Of the millions of visitors to the Grand Canyon every year, 1% make the hike down to the bottom, where the Colorado River carves through the limestone rock. If I am going to be the 1% of anything, I’m glad it is this.
Because it means I spent hours hiking, jumping, tip-toeing down the trails of an ancient landmark, it means I saw this breathtaking, natural phenomenon from a hundred-thousand different angles, and most importantly, it means I spent many miles walking, talking, laughing, and making memories with my dad.
Bright Angel Trail is only slightly under 10 miles long, but between snack breaks, which are inevitable for the Meccas, holding on to the last few minutes of service (Dad, you need to stop working so hard) and a three-mile detour out to Plateau Point, it took us most of the daylight hours to reach the Colorado River. The extension out to the plateau comes about half-way down the trail, at Indian Gardens, and although our feet were starting to hurt and our packs were over-packed, it was a necessary diversion – I mean, where else was I going to get pictures running #inappropriatelyfast on dangerously unstable rocks and questionable terrain (see: cactus)?
You know that feeling when you know you have absolutely no choice but to keep going? I get that feeling when I’m in the middle of my five-hour drive home and I’m fighting to stay awake, and I suddenly realize, wow, I have no choice but to keep driving. I could pull over and get coffee, take a nap, even do jumping jacks, jump in the snow – whatever – but halfway through my trip, I inevitably have no choice but to keep going, I have two and a half hours of driving left anyway I cut it. Anyway, my Dad and I started to get that feeling about ten miles into our journey down the canyon. For me, it wasn’t so much that the hike was hard, it was more about feeling aches in muscles I didn’t know existed, and breaking in my new hiking boots (again, in typical Mecca fashion), and also the way that the trail twists and turns, giving you the illusion that you are almost there time after time; you think you made it, you hear the rushing water, but there are always more steps to take.
Surprise, surprise: we made it. Nearing the end of the journey, we crossed the metal bridge that spans the Colorado River. The bridge was very steady, albeit swaying, but I couldn’t help wondering, with each step I took, if I fell, would I live? How about now? How about now? Even toward the end of the bridge there was no relief, only a big patch of cactus. Regardless, we made it across the bridge, another mile on foot, past the mule corral and Bright Angel Campground, to Phantom Ranch.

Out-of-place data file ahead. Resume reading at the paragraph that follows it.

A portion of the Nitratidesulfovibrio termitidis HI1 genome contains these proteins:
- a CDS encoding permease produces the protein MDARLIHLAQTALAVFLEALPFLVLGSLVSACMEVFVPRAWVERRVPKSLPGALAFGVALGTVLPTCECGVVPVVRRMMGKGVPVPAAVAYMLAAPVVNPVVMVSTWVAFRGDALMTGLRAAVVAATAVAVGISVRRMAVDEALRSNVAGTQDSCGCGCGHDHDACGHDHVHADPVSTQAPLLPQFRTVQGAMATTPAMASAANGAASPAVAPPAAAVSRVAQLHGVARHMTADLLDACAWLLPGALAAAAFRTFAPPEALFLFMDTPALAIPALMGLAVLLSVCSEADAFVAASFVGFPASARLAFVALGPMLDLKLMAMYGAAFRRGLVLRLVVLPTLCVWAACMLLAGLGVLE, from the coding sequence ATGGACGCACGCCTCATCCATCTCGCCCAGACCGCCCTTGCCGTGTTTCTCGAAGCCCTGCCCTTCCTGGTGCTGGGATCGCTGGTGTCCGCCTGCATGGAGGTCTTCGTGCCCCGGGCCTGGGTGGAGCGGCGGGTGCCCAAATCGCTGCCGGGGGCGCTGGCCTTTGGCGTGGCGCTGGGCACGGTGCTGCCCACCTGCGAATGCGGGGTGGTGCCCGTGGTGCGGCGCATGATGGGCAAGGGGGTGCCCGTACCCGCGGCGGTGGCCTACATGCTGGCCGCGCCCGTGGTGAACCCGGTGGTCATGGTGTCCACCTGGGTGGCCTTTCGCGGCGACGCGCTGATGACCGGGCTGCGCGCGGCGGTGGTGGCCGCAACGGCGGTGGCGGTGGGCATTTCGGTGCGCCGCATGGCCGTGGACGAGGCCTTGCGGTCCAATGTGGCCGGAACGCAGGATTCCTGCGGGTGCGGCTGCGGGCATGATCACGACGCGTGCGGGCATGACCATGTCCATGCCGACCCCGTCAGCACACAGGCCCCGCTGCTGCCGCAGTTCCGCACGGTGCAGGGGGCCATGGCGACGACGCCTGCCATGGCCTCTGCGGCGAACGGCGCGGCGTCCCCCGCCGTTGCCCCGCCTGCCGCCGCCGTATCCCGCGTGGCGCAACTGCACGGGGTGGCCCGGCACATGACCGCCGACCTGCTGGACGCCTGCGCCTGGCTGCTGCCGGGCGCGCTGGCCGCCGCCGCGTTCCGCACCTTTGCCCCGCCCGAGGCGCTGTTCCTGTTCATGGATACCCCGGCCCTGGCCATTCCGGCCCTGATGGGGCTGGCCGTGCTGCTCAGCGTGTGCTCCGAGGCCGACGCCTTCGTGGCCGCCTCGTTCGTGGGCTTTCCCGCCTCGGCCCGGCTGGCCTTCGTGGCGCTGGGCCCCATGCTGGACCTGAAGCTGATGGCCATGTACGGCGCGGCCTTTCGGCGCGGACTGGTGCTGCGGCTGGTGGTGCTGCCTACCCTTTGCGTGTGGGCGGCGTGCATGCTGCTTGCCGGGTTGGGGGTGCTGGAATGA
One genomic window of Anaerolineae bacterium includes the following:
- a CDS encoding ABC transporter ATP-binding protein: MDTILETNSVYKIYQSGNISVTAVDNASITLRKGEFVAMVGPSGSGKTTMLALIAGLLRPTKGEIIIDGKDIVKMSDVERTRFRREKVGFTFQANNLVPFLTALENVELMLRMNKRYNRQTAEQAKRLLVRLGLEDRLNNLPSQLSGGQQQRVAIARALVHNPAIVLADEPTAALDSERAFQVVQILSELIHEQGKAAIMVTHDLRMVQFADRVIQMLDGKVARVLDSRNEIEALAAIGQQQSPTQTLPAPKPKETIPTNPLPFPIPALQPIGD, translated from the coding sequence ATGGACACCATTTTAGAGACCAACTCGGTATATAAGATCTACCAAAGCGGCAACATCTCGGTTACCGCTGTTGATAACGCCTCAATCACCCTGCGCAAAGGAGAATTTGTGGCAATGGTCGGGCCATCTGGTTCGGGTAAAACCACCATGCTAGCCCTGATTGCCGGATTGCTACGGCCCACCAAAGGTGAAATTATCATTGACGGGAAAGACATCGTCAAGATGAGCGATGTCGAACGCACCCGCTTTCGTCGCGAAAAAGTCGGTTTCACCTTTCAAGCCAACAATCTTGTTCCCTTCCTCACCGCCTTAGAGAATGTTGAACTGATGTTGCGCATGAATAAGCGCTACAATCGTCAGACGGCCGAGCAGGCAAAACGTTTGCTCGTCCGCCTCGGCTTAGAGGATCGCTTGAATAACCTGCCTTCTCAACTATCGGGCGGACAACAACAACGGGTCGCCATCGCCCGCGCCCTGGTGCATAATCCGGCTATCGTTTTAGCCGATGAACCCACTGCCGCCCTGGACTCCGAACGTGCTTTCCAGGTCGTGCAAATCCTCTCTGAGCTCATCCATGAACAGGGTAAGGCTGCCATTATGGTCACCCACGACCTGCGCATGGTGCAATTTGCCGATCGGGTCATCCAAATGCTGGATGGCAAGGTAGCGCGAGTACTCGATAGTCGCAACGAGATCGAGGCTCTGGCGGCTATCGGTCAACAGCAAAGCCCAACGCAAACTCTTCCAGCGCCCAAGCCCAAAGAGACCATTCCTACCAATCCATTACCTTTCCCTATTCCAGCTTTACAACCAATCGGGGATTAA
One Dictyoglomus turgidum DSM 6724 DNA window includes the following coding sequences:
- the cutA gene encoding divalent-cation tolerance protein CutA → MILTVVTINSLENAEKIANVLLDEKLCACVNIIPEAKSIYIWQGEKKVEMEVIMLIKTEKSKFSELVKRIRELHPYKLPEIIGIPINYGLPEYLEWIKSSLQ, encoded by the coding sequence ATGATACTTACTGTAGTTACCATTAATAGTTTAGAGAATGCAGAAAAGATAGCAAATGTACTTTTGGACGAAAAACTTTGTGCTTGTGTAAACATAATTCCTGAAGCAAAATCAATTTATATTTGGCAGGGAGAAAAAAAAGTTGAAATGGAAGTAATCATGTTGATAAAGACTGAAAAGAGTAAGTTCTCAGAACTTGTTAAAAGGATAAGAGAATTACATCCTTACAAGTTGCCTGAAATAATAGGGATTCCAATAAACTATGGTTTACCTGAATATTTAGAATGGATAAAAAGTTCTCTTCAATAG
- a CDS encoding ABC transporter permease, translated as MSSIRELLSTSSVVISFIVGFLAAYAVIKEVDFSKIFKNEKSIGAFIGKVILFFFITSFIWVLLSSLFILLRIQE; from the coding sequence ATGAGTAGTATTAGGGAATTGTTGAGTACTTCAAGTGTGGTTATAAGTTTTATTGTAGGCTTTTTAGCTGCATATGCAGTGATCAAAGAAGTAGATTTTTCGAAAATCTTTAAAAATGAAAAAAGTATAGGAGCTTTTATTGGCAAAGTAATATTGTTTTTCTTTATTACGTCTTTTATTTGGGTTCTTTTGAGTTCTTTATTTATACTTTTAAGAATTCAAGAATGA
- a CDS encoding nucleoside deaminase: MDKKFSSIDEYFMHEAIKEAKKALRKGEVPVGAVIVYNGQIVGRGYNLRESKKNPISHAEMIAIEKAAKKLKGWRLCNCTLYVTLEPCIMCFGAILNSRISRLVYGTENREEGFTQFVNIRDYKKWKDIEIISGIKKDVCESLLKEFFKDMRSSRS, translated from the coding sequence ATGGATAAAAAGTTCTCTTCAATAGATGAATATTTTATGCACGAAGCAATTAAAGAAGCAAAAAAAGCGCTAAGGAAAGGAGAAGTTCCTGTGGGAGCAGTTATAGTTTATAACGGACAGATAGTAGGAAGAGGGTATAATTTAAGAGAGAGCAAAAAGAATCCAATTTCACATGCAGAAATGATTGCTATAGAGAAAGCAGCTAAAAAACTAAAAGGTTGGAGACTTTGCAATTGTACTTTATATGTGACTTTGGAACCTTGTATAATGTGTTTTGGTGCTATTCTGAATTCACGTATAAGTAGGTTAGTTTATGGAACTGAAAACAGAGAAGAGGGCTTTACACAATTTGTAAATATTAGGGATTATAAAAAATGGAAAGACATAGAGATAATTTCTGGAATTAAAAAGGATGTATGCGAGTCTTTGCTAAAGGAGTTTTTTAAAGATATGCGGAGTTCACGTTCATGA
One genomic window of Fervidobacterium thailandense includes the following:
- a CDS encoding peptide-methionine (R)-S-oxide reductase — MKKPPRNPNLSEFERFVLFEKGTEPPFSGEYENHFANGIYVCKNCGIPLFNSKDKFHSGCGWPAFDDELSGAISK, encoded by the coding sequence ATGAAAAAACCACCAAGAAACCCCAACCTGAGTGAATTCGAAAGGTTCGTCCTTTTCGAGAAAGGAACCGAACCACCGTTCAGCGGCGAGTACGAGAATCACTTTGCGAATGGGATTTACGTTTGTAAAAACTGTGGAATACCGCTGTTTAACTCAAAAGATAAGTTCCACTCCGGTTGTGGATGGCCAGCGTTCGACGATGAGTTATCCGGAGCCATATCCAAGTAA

Phantom Ranch is the only lodging below the canyon rim, and consists of a handful of cabins, four dormitories, bathroom facilities, a canteen, and an eclectic group of hikers. Meals are hearty – beef stew, steak dinner, or vegetarian chili – and served family style, so when you go back to your bunk at the end of a long day, you are well-fed and you have a few fellow hikers to call your new friends. The people you pass the potatoes to, play a late night game of rummy with, and lay your head down next to at night come from all walks of life – a lone female traveler from New Mexico who hiked the whole way down the canyon in the dark, a group of college kids on January break, a “hiking” couple who left their less-outdoorsy spouses at home, a rowdy group of young guys from Michigan, and a father-son dynamic duo all stick in my mind. We may not have anything in common in our everyday lives, but in the moment, we have everything in common; we each took time – whether one night or one week – out of our routine to disconnect, to cleanse our minds of stress, worry, relentless responsibilities, and use our bodies to move down trails, up hills, across bridges, but always forward, to accomplish a physical goal, and to spend quality, quality time with the people around us.
Work life is full of email notifications and project deadlines, one number off on a report, and countless hours in front of a screen, but life life is full of so much more – more interesting, loving, eclectic people I have yet to meet, more perspectives, more stories, more hearts, more memories.
Hiking the Grand Canyon with my Dad may have only taken a few days out of our busy lives, but it reminded me to never stop exploring and more importantly, gave me the necessary dose of more I constantly crave, holding me over until my next adventure. Did someone say Canadian tobogganing?